Reviewed by: Zombie Boy
What's it about
The denizens of a recently opened apartment building in Argentina must deal with each other while being quarantined during a vicious viral outbreak. Oh, and it’s a comedy.
Is it good movie?
Coco and his pregnant wife, Pipi, have just returned home to their new apartment after a massive grocery shopping trip, only to discover that some vicious disease, which has been sweeping across several continents, has found its way to their door. Literally. Their building, a recent construction, gets quarantined, and over the next few months tensions amongst their new neighbors mount. Lange and Guglierini decide Vanutto is sick and needs to be eliminated, but ultra-prepared whacko survivalist Horacio is convinced they’re just running out of food and want to replenish at the feet of a dead man. Coco befriends Horacio, and learns the ways of survival when Vanutto defends himself…and then becomes unhinged and decides to eliminate everyone in the building.
Despite the above description, Phase 7 is actually mostly comedic. Coco and Pipi, portrayed by Daniel Hendler and Jazmin Stuart, who recently also starred together in The Paranoids, are a loving couple, if a bickering one, and are right on the precipice of caring about the world around them. Vanutto is hilarious as an older, foppish gent who suddenly takes great glee in massacring his neighbors. And Yayo Garudi is an absolute delight as the foul-mouthed Horacio, skulking around in his Level B HAZMAT suit setting shoch charges all over the building.
Phase 7 is all about the characters, and the interactions with each other. This is a great basis for a film, but unfortunately this film never really gets above that. It all takes place in the apartment building, and that necessarily means that all the sets look about the same. The photography is fantastic, with bright colors that pop and the camera doing as many interesting things as possible in the limited milieu. There is even a great scene where Coco and Pipi are out of light bulbs, bur Coco finds a huge blacklight bulb, so that they and their apartment glow for several scenes.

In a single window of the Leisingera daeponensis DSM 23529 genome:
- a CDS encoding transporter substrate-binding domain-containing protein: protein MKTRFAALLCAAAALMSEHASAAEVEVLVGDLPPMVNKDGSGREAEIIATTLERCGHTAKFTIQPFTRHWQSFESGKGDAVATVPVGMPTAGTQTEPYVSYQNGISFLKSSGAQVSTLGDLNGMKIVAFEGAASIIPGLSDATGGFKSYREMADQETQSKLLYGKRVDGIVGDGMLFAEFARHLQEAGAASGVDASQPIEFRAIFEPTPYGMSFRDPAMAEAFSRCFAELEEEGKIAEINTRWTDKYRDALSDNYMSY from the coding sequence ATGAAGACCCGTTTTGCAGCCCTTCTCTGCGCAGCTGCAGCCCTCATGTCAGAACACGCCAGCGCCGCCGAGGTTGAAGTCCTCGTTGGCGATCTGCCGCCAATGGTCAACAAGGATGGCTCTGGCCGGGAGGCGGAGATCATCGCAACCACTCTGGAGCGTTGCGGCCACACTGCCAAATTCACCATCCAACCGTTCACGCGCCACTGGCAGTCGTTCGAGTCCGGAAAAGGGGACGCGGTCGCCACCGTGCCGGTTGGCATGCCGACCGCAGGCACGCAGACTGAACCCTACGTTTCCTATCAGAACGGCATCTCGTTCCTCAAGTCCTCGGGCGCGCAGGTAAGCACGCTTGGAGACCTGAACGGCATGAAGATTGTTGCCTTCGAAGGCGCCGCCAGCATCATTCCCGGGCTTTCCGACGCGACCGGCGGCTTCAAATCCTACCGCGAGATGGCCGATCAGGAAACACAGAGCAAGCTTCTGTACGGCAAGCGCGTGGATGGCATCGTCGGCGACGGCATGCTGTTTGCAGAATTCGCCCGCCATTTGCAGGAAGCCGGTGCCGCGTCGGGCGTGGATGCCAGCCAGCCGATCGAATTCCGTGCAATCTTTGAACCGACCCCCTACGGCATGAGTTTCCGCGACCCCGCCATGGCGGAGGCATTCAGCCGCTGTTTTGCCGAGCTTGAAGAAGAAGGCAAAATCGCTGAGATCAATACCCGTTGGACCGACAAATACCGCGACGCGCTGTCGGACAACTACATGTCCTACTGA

In the end there really is very little character development, and honestly not a whole lot compelling happens. It’s not exactly style over substance, ala Argento, but as much as I enjoyed the film I couldn’t help feeling like there could have been a little more.
Video / Audio
Video: The DVD case says “presented to preserve the aspect ratio of its original exhibition.” It also says “enhanced for widescreen tvs.” Which one is it, fellas? All kidding aside, the transfer here looks really great, excellently showcasing both the bright colors and the dark, claustrophobic scenes.
Audio: There are two Spanish language tracks, 5.1 Surround and 2.0 Stereo, and optional English subtitles. The sound design here seriously channels John Carpenter’s films. Like, hardcore. More homage than theft, but still very obvious.
There are three extended scenes here, with two of them just containing a little extra dialogue, that were obviously just trimmed for time. One, however, shows Coco looking out his window and observing an agitated citizen subdued by riot police. I think that should have stayed in, personally.
I really enjoyed Phase 7, despite its inability to generate any serious tension or give meaningful arcs to any of the wonderfully-drawn characters. It’s funny, has a few bright spots of gore, and is consistently visually entertaining. Two side notes: the music for the DVD menu is March of the SOD, by SOD, which is awesome, and I defy you to take your eyes off of Jazmin Stuart whenever she is on screen. I certainly couldn’t do it.